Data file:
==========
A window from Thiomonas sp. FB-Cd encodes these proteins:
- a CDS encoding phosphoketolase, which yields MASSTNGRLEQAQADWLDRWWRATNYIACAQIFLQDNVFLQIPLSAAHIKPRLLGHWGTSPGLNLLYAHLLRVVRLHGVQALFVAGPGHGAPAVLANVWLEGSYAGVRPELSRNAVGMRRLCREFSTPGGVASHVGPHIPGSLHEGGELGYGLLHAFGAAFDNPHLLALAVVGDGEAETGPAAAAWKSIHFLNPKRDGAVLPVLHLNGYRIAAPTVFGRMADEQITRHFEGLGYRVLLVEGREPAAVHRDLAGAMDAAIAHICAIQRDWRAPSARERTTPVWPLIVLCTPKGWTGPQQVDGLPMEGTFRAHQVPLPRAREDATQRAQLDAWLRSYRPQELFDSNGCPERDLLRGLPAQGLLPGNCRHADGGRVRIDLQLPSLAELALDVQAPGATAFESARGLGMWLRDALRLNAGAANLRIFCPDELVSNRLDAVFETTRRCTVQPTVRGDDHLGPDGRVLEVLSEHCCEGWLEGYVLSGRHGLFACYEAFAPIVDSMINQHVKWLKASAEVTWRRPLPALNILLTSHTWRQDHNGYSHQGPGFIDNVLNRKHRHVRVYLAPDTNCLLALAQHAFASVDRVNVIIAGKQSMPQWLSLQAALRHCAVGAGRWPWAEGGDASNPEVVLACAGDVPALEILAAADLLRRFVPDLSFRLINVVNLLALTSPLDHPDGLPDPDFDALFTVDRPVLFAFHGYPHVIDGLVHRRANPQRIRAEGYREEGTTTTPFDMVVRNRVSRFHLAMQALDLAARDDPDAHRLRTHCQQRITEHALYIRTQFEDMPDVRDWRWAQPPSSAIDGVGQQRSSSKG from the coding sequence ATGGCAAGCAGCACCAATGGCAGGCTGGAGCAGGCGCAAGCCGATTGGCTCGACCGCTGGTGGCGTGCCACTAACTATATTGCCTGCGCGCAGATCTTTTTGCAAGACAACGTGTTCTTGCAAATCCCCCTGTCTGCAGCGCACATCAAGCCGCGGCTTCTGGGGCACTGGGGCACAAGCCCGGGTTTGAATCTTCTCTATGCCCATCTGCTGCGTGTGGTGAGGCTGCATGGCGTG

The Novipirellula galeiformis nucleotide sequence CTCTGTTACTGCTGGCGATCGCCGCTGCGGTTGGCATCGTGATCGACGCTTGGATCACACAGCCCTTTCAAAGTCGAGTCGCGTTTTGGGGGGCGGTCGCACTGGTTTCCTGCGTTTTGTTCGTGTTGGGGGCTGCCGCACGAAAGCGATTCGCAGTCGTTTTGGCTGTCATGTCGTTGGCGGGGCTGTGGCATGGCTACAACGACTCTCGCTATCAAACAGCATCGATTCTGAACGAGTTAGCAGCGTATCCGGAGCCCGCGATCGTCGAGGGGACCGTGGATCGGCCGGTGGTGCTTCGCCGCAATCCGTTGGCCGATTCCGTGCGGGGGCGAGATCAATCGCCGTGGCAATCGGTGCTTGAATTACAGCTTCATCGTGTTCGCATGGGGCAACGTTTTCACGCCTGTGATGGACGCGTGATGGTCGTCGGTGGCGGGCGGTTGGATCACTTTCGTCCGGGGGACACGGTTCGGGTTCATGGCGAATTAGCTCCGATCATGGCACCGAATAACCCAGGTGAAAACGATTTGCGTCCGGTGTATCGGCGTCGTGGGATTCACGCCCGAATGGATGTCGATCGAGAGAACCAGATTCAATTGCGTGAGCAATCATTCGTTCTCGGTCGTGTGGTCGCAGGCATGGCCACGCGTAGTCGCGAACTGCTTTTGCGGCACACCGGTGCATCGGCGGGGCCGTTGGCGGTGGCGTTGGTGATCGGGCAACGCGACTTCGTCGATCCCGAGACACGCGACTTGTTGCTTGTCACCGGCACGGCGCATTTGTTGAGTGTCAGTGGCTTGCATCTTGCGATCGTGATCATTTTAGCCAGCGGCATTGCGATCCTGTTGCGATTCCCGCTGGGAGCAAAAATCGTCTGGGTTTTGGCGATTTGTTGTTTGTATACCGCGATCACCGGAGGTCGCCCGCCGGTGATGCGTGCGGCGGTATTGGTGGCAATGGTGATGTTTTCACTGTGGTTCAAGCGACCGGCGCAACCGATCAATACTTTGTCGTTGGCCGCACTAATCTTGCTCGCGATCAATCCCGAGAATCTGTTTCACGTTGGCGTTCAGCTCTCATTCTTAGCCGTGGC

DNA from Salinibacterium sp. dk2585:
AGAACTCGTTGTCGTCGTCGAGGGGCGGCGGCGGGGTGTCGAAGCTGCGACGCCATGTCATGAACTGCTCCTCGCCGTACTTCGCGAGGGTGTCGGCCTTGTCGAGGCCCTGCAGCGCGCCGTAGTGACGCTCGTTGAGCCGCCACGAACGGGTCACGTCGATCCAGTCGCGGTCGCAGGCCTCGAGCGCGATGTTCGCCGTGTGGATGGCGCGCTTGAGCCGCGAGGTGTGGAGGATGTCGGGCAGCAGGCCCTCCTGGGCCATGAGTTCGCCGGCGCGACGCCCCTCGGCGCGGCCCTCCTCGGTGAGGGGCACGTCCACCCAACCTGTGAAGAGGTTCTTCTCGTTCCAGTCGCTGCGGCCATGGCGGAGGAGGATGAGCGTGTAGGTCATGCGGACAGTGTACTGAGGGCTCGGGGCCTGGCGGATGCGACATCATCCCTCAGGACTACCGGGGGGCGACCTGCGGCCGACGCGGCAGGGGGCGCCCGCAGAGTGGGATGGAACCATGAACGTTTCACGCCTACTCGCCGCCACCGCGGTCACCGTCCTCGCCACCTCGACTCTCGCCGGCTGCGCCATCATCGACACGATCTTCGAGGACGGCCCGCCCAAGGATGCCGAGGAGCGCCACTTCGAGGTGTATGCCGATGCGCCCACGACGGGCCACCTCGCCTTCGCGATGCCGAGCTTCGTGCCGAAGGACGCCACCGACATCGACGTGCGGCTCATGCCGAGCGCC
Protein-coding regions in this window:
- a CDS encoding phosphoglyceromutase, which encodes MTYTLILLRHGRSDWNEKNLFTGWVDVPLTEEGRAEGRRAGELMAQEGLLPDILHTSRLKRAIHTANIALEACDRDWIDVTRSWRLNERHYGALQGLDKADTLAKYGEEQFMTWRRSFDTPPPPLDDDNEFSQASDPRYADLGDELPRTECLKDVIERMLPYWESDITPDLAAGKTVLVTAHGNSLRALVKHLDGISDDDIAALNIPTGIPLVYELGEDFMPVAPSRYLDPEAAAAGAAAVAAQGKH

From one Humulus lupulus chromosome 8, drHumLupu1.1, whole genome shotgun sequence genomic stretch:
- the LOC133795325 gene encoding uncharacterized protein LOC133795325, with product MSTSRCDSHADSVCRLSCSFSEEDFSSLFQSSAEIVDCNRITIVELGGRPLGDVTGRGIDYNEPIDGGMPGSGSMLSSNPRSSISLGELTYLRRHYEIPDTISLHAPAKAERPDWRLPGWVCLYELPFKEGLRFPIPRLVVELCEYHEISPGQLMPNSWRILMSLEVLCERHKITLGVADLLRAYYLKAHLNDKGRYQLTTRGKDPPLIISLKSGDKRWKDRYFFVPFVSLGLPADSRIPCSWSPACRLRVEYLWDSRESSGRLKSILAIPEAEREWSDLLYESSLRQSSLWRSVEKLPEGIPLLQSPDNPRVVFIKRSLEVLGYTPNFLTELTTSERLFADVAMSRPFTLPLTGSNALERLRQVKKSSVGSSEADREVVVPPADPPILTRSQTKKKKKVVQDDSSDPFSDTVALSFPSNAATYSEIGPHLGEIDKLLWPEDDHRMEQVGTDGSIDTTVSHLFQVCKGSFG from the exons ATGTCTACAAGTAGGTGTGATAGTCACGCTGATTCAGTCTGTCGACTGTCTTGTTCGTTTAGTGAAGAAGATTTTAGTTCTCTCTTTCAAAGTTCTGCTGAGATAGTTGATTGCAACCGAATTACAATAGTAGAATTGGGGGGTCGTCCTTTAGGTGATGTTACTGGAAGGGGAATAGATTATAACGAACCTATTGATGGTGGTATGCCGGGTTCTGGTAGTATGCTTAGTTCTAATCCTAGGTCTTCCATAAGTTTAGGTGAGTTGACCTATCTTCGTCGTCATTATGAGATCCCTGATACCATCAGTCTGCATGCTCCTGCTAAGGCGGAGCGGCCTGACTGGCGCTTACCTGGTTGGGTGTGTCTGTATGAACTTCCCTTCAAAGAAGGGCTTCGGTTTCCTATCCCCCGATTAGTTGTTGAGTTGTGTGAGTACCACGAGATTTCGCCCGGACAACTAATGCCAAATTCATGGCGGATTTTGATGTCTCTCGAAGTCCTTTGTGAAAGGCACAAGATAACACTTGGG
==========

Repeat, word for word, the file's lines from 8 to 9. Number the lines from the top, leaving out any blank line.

From one Humulus lupulus chromosome 8, drHumLupu1.1, whole genome shotgun sequence genomic stretch:
- the LOC133795325 gene encoding uncharacterized protein LOC133795325, with product MSTSRCDSHADSVCRLSCSFSEEDFSSLFQSSAEIVDCNRITIVELGGRPLGDVTGRGIDYNEPIDGGMPGSGSMLSSNPRSSISLGELTYLRRHYEIPDTISLHAPAKAERPDWRLPGWVCLYELPFKEGLRFPIPRLVVELCEYHEISPGQLMPNSWRILMSLEVLCERHKITLGVADLLRAYYLKAHLNDKGRYQLTTRGKDPPLIISLKSGDKRWKDRYFFVPFVSLGLPADSRIPCSWSPACRLRVEYLWDSRESSGRLKSILAIPEAEREWSDLLYESSLRQSSLWRSVEKLPEGIPLLQSPDNPRVVFIKRSLEVLGYTPNFLTELTTSERLFADVAMSRPFTLPLTGSNALERLRQVKKSSVGSSEADREVVVPPADPPILTRSQTKKKKKVVQDDSSDPFSDTVALSFPSNAATYSEIGPHLGEIDKLLWPEDDHRMEQVGTDGSIDTTVSHLFQVCKGSFG from the exons ATGTCTACAAGTAGGTGTGATAGTCACGCTGATTCAGTCTGTCGACTGTCTTGTTCGTTTAGTGAAGAAGATTTTAGTTCTCTCTTTCAAAGTTCTGCTGAGATAGTTGATTGCAACCGAATTACAATAGTAGAATTGGGGGGTCGTCCTTTAGGTGATGTTACTGGAAGGGGAATAGATTATAACGAACCTATTGATGGTGGTATGCCGGGTTCTGGTAGTATGCTTAGTTCTAATCCTAGGTCTTCCATAAGTTTAGGTGAGTTGACCTATCTTCGTCGTCATTATGAGATCCCTGATACCATCAGTCTGCATGCTCCTGCTAAGGCGGAGCGGCCTGACTGGCGCTTACCTGGTTGGGTGTGTCTGTATGAACTTCCCTTCAAAGAAGGGCTTCGGTTTCCTATCCCCCGATTAGTTGTTGAGTTGTGTGAGTACCACGAGATTTCGCCCGGACAACTAATGCCAAATTCATGGCGGATTTTGATGTCTCTCGAAGTCCTTTGTGAAAGGCACAAGATAACACTTGGG